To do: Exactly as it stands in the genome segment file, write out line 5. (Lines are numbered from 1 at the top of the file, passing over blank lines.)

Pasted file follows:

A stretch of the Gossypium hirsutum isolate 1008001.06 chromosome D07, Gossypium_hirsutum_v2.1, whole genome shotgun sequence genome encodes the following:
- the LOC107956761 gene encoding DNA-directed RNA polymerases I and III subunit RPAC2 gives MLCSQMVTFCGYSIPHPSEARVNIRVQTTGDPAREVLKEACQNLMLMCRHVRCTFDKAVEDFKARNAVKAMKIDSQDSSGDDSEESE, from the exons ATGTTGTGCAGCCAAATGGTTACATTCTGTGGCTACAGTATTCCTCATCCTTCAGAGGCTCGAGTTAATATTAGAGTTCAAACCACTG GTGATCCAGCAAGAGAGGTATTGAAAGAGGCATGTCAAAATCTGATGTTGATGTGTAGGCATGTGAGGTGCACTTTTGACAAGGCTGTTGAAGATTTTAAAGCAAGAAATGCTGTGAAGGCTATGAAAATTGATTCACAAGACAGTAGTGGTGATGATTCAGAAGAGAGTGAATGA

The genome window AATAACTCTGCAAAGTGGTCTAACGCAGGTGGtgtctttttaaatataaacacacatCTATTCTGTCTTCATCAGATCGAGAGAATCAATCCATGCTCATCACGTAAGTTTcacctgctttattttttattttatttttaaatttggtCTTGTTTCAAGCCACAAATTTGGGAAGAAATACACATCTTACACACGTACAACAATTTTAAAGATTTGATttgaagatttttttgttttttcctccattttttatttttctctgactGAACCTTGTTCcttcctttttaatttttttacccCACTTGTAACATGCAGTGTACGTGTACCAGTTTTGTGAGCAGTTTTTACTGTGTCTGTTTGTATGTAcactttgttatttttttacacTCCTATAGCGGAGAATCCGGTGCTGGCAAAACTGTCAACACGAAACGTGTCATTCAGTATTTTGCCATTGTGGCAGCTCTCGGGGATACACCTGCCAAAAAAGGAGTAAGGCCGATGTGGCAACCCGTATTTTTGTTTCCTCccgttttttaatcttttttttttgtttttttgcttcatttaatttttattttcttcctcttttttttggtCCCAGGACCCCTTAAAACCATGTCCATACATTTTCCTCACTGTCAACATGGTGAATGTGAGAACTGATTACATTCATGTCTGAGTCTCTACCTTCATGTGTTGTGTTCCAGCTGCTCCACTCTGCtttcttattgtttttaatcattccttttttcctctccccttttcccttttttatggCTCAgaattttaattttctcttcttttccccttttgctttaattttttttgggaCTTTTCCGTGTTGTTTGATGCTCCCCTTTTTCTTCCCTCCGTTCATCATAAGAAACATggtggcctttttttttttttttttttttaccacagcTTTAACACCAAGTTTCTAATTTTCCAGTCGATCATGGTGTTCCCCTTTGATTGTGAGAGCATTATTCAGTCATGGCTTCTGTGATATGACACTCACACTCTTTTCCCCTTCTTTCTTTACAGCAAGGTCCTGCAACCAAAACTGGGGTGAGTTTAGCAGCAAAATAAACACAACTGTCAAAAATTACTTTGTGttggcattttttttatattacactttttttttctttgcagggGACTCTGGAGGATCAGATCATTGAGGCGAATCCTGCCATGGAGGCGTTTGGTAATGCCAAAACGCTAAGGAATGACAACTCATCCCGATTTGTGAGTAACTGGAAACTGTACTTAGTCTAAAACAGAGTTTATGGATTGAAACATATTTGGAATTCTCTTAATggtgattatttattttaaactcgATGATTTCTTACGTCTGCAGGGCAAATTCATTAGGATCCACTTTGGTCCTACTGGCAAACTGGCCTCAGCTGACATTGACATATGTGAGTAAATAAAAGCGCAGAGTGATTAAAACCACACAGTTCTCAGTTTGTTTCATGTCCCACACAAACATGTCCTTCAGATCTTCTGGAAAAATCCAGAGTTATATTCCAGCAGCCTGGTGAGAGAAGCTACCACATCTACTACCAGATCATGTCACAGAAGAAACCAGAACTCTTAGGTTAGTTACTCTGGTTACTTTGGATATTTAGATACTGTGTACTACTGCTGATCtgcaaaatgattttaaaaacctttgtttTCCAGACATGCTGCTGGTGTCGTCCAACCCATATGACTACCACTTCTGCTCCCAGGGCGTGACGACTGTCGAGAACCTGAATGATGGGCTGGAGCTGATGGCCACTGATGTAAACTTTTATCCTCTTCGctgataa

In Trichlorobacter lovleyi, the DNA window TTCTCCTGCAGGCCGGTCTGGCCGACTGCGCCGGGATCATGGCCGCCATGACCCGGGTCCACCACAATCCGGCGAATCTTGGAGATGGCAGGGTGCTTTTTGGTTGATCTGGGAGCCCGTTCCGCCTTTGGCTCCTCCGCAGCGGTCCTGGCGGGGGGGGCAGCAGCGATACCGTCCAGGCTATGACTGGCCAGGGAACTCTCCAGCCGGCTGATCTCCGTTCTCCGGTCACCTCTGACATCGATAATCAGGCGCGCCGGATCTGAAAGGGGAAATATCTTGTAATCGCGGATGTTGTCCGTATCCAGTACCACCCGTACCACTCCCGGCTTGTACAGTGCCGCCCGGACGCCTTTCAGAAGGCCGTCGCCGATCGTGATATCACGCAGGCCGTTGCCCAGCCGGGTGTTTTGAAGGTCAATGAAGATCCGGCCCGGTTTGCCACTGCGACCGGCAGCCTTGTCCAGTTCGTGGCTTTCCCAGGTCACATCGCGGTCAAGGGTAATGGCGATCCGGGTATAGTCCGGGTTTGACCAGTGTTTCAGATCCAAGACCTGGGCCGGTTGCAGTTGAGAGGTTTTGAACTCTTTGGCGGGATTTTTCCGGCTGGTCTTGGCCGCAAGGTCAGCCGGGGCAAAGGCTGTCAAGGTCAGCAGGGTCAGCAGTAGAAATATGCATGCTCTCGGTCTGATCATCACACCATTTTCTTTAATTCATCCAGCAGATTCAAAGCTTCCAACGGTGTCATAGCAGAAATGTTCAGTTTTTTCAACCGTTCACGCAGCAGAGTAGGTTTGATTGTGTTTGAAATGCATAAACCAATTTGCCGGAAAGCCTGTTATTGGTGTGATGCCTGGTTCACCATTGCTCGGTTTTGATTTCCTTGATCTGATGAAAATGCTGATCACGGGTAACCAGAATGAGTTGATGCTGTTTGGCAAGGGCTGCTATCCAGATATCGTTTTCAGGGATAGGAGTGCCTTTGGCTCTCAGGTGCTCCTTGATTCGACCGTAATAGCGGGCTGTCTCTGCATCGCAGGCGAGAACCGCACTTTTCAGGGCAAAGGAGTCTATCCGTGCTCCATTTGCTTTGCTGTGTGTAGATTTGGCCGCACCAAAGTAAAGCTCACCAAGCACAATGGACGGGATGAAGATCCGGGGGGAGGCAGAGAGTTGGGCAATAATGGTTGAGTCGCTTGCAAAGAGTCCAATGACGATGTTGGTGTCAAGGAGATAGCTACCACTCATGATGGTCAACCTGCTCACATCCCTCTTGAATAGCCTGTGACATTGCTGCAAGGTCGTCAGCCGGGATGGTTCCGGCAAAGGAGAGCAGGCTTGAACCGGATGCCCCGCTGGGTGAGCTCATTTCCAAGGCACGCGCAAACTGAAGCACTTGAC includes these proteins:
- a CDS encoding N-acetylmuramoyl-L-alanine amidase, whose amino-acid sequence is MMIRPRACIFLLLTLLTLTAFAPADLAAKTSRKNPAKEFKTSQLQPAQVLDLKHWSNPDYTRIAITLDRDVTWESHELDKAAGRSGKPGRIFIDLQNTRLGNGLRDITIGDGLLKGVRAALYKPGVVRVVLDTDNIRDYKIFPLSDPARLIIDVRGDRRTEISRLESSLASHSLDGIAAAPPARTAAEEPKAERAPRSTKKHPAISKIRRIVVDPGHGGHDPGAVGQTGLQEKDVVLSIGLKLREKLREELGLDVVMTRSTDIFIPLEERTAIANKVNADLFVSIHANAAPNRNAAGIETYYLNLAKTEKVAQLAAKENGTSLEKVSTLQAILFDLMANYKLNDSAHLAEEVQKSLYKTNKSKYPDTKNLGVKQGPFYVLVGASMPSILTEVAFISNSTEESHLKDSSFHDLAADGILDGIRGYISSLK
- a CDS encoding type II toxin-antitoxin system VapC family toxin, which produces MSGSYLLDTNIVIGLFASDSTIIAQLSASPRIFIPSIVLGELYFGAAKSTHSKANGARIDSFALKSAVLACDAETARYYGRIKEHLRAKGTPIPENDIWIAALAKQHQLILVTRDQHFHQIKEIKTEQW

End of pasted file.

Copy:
- a CDS encoding N-acetylmuramoyl-L-alanine amidase, whose amino-acid sequence is MMIRPRACIFLLLTLLTLTAFAPADLAAKTSRKNPAKEFKTSQLQPAQVLDLKHWSNPDYTRIAITLDRDVTWESHELDKAAGRSGKPGRIFIDLQNTRLGNGLRDITIGDGLLKGVRAALYKPGVVRVVLDTDNIRDYKIFPLSDPARLIIDVRGDRRTEISRLESSLASHSLDGIAAAPPARTAAEEPKAERAPRSTKKHPAISKIRRIVVDPGHGGHDPGAVGQTGLQEKDVVLSIGLKLREKLREELGLDVVMTRSTDIFIPLEERTAIANKVNADLFVSIHANAAPNRNAAGIETYYLNLAKTEKVAQLAAKENGTSLEKVSTLQAILFDLMANYKLNDSAHLAEEVQKSLYKTNKSKYPDTKNLGVKQGPFYVLVGASMPSILTEVAFISNSTEESHLKDSSFHDLAADGILDGIRGYISSLK